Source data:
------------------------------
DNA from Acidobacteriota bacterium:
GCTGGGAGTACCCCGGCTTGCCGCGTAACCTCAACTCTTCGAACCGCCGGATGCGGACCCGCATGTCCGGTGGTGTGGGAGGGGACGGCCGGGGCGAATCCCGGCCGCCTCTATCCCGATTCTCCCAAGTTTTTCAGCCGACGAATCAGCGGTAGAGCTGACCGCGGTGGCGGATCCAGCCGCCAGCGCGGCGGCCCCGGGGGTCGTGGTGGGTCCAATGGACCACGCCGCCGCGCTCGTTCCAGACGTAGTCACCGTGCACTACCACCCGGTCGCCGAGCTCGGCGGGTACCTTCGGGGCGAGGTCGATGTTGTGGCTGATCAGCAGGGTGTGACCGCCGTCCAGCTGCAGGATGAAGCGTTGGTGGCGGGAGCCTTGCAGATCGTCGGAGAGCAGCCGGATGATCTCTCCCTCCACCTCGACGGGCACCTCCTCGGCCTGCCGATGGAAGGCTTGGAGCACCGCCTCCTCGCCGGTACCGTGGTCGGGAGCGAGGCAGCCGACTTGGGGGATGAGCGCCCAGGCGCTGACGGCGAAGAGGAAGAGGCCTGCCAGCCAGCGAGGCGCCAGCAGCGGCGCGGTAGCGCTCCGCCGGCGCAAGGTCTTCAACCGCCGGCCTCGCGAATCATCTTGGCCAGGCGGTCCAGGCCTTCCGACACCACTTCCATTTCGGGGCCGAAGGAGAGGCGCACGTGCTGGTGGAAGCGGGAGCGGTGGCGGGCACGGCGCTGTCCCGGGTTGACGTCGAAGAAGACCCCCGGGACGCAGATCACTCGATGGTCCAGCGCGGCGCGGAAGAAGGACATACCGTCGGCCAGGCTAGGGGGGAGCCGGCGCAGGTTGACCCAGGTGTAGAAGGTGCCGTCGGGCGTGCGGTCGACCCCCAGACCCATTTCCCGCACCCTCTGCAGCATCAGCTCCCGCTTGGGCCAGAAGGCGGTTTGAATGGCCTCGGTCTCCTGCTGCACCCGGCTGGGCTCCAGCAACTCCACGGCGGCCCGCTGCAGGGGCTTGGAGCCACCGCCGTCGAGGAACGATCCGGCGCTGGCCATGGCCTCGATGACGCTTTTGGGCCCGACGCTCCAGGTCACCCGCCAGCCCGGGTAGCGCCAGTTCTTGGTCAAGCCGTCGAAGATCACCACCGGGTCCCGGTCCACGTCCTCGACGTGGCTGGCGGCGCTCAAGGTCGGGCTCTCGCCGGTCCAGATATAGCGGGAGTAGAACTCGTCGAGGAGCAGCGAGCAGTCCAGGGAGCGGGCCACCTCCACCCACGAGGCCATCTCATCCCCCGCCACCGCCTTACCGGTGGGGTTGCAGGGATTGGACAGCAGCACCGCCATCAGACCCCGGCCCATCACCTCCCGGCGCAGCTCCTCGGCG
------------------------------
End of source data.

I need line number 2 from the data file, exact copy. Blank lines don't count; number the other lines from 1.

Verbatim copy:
GCTGGGAGTACCCCGGCTTGCCGCGTAACCTCAACTCTTCGAACCGCCGGATGCGGACCCGCATGTCCGGTGGTGTGGGAGGGGACGGCCGGGGCGAATCCCGGCCGCCTCTATCCCGATTCTCCCAAGTTTTTCAGCCGACGAATCAGCGGTAGAGCTGACCGCGGTGGCGGATCCAGCCGCCAGCGCGGCGGCCCCGGGGGTCGTGGTGGGTCCAATGGACCACGCCGCCGCGCTCGTTCCAGACGTAGTCACCGTGCACTACCACCCGGTCGCCGAGCTCGGCGGGTACCTTCGGGGCGAGGTCGATGTTGTGGCTGATCAGCAGGGTGTGACCGCCGTCCAGCTGCAGGATGAAGCGTTGGTGGCGGGAGCCTTGCAGATCGTCGGAGAGCAGCCGGATGATCTCTCCCTCCACCTCGACGGGCACCTCCTCGGCCTGCCGATGGAAGGCTTGGAGCACCGCCTCCTCGCCGGTACCGTGGTCGGGAGCGAGGCAGCCGACTTGGGGGATGAGCGCCCAGGCGCTGACGGCGAAGAGGAAGAGGCCTGCCAGCCAGCGAGGCGCCAGCAGCGGCGCGGTAGCGCTCCGCCGGCGCAAGGTCTTCAACCGCCGGCCTCGCGAATCATCTTGGCCAGGCGGTCCAGGCCTTCCGACACCACTTCCATTTCGGGGCCGAAGGAGAGGCGCACGTGCTGGTGGAAGCGGGAGCGGTGGCGGGCACGGCGCTGTCCCGGGTTGACGTCGAAGAAGACCCCCGGGACGCAGATCACTCGATGGTCCAGCGCGGCGCGGAAGAAGGACATACCGTCGGCCAGGCTAGGGGGGAGCCGGCGCAGGTTGACCCAGGTGTAGAAGGTGCCGTCGGGCGTGCGGTCGACCCCCAGACCCATTTCCCGCACCCTCTGCAGCATCAGCTCCCGCTTGGGCCAGAAGGCGGTTTGAATGGCCTCGGTCTCCTGCTGCACCCGGCTGGGCTCCAGCAACTCCACGGCGGCCCGCTGCAGGGGCTTGGAGCCACCGCCGTCGAGGAACGATCCGGCGCTGGCCATGGCCTCGATGACGCTTTTGGGCCCGACGCTCCAGGTCACCCGCCAGCCCGGGTAGCGCCAGTTCTTGGTCAAGCCGTCGAAGATCACCACCGGGTCCCGGTCCACGTCCTCGACGTGGCTGGCGGCGCTCAAGGTCGGGCTCTCGCCGGTCCAGATATAGCGGGAGTAGAACTCGTCGAGGAGCAGCGAGCAGTCCAGGGAGCGGGCCACCTCCACCCACGAGGCCATCTCATCCCCCGCCACCGCCTTACCGGTGGGGTTGCAGGGATTGGACAGCAGCACCGCCATCAGACCCCGGCCCATCACCTCCCGGCGCAGCTCCTCGGCG